Stuff We Like: Keeping Kids Healthy & Safe
What’s more important than our kids’ health and safety? Here, some info you need to know and our top product picks for keeping little ones safe and sound.
Put it on your skin-care short list: CapriClear Natural Spray-On Moisturizer has just one ingredient—one soothing, emollient, fragrance-free, hypoallergenic ingredient: all natural, 100-percent fractionated coconut oil. I’ve been using this gentle spray-on moisturizer to soothe my 4-year-old’s eczema because it’s free of all the bad stuff (there are no preservatives, dyes, parabens, sulfates, PABAs, or other potential irritants commonly found in skin care products), and the simply good stuff—it’s super-effective—is easy to apply. Misting this fast-drying spray over his body is barely a blip in our bedtime routine (which wasn’t the case for the lotions he previously fought me on), and the scratch marks that blemished his precious skin have all but disappeared. ($16.99 for 5.4-oz. bottle or $6.99 for 1.6-oz. travel size; capriclear.com or at Bed Bath & Beyond stores)
Kids play with remote controls—that’s a fact. But their doing so is more than a find-the-clicker nuisance: It can be dangerous, especially for the 4 and younger set. The powerful coin lithium batteries that power so many of our electronic conveniences—car key fobs, calculators, bathroom scales, and more—can cause serious harm or even death if lodged in a child’s throat. Each year, more than 3,500 swallowing cases of all sizes and types of button batteries are reported to U.S. poison control centers, and statistics show that the threat is growing fast. So keep these devices out of reach of young children, secure them (make sure those tiny screws are tight on your kids’ talking books, for example, and seal remotes with tape).
If a coin-size battery is swallowed:
• Go to the emergency room immediately, and tell medical providers that it might be a battery.
• If possible, provide doctors with the identification number found on the battery’s package.
• Do not let the child eat or drink until a chest x-ray can determine if a battery is present.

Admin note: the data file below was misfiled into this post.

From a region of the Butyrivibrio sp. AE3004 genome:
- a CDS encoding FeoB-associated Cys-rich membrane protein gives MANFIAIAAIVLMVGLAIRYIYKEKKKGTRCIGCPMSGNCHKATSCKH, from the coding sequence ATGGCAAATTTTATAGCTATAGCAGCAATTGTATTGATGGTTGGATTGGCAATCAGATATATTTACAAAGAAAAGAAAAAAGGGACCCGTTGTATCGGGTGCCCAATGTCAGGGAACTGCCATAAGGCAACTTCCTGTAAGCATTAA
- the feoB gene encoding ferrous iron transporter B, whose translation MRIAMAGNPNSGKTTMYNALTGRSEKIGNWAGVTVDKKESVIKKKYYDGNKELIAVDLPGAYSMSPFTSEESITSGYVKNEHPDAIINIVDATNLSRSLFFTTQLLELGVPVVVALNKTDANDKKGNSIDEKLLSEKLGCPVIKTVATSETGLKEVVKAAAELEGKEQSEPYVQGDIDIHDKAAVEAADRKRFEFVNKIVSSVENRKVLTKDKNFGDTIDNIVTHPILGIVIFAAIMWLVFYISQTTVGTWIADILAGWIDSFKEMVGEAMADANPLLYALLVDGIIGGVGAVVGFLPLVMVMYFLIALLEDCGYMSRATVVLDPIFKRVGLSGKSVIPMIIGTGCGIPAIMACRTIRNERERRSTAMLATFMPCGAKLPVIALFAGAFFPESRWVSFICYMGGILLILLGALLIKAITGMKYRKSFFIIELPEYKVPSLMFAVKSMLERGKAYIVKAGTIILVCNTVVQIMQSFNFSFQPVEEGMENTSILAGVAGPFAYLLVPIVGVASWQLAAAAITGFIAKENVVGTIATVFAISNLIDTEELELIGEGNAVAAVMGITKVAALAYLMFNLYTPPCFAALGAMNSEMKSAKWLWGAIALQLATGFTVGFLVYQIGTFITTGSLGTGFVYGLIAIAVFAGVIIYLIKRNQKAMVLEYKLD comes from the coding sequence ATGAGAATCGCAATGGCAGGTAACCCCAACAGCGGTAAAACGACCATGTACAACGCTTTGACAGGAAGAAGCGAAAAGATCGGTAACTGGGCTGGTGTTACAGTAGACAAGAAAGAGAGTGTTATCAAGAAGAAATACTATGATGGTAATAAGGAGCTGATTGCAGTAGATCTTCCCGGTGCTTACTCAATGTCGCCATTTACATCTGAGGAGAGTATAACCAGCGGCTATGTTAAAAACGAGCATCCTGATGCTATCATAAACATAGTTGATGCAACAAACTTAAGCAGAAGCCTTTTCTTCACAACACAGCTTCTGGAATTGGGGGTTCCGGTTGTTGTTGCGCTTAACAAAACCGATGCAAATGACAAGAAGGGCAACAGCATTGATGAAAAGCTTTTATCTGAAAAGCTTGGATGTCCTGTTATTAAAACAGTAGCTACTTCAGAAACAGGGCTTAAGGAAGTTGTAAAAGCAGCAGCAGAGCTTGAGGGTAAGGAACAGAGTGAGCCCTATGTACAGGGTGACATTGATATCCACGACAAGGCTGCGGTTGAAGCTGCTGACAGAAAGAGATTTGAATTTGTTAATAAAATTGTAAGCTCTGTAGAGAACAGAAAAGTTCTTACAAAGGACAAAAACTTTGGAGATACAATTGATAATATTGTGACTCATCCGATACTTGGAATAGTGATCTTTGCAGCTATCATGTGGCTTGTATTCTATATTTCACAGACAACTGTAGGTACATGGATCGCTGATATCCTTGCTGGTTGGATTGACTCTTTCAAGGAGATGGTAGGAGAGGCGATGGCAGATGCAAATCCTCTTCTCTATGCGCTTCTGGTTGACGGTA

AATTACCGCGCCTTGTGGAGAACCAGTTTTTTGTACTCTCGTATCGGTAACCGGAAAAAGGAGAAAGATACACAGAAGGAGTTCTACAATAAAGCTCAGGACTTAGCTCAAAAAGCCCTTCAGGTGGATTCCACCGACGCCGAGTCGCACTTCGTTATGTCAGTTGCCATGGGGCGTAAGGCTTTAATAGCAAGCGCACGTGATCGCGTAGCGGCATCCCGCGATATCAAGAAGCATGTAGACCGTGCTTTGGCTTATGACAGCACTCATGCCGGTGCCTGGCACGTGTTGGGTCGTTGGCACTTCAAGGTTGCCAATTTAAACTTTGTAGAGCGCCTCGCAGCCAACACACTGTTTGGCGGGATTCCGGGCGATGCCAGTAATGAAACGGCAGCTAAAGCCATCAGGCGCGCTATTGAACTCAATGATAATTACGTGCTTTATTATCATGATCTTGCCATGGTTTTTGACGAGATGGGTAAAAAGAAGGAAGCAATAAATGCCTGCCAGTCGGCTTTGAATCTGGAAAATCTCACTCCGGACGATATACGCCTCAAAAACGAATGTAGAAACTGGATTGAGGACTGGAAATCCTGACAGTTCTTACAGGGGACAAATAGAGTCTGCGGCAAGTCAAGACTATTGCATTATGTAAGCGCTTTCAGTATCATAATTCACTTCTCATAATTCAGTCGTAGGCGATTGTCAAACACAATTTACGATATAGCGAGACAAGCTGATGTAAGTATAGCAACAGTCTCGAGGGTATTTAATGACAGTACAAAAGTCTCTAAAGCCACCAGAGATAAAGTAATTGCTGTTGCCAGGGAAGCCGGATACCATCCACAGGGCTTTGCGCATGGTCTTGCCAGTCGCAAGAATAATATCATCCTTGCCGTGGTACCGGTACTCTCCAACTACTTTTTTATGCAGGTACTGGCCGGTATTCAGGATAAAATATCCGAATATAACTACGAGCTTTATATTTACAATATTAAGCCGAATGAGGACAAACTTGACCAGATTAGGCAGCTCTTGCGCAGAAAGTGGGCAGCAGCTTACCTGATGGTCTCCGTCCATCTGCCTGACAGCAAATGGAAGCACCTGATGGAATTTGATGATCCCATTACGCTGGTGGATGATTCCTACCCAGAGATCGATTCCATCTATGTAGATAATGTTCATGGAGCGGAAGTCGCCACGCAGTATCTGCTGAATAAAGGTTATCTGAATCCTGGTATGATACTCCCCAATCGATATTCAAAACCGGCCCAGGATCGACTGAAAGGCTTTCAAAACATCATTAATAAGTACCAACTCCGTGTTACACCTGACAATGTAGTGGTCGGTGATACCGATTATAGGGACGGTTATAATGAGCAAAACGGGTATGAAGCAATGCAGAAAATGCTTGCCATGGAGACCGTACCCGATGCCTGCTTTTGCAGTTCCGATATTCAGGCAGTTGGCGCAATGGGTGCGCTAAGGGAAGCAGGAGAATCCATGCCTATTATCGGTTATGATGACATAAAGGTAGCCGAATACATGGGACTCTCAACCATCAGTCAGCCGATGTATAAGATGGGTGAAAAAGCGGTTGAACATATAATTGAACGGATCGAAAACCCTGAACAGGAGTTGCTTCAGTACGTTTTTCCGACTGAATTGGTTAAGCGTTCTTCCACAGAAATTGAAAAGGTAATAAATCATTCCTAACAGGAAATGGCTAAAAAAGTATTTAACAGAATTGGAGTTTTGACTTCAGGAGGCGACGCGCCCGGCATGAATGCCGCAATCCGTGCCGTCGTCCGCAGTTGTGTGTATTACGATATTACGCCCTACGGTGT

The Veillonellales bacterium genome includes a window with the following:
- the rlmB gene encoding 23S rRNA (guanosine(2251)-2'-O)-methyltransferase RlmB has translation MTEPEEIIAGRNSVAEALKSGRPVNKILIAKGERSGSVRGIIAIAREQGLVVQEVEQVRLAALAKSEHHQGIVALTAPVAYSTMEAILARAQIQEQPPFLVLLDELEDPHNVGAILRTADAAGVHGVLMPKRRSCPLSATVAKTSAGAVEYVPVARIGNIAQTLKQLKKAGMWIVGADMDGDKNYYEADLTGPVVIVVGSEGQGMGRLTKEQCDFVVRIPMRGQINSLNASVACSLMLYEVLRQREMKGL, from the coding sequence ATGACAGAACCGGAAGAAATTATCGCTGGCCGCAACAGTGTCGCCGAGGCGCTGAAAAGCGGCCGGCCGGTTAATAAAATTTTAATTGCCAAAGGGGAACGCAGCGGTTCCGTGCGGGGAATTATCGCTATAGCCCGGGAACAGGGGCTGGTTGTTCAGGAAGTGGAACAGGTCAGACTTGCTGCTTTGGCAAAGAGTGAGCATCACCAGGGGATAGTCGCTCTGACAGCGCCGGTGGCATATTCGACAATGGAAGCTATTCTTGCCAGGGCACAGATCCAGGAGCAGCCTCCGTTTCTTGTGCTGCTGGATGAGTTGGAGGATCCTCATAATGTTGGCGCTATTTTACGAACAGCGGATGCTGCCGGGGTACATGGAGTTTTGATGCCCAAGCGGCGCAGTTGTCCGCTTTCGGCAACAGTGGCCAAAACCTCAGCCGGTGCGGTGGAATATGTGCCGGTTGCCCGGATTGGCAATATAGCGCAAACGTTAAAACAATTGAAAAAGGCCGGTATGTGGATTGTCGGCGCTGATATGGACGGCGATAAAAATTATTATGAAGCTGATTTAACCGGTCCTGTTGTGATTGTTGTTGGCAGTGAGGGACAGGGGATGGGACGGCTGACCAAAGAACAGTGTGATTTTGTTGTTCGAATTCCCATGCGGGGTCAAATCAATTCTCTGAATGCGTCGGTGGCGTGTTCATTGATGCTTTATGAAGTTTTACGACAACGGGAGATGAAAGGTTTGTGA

• Do not induce vomiting.
And while only 8 percent of swallowing incidents trace the battery package as the source, why not buy child-safe packaging to be truly safe? Energizer’s coin cell battery packaging complies with child-resistant packaging standards and recommendations made by the U.S. Consumer Product Safety Commission, and features durable, flexible materials that prevent access by children but can be easily opened by an adult with scissors. Contact the National Battery Ingestion Hotline at 202-625-3333.
Watch this video about the risks and how to protect your family:
When we have our first baby, we research car seats extensively in an effort to choose the best. Let’s admit it, though—once the child gets old enough for a booster seat, who’s really got the time to check out 10 different brands and ratings? We’ve got you covered. Trust me when I say that you can trust Britax, whose products undergo the most rigorous testing in the industry at five Britax testing facilities worldwide (I’ve seen their crash simulations in person). Their 2013 Parkway SGL ($112), for children 38-63 inches tall and between 40-120 lbs., has true side-impact protection, and the base is designed to significantly lower your child’s center of gravity, reducing forward movement of the car seat in a crash. Its light weight and lower LATCH connection also make it easy to transport (great for carpools or switching between Mom’s and Dad’s cars). According to the National Highway Traffic Safety Administration, the lives of more than 8,300 children younger than 5 have been saved by using child restraints properly. Find clear videos to help with all Britax car seat installations at britaxusa.com/support/user-guides, and go to nymetroparents.com/carseat for a guide to local car seat inspection sites.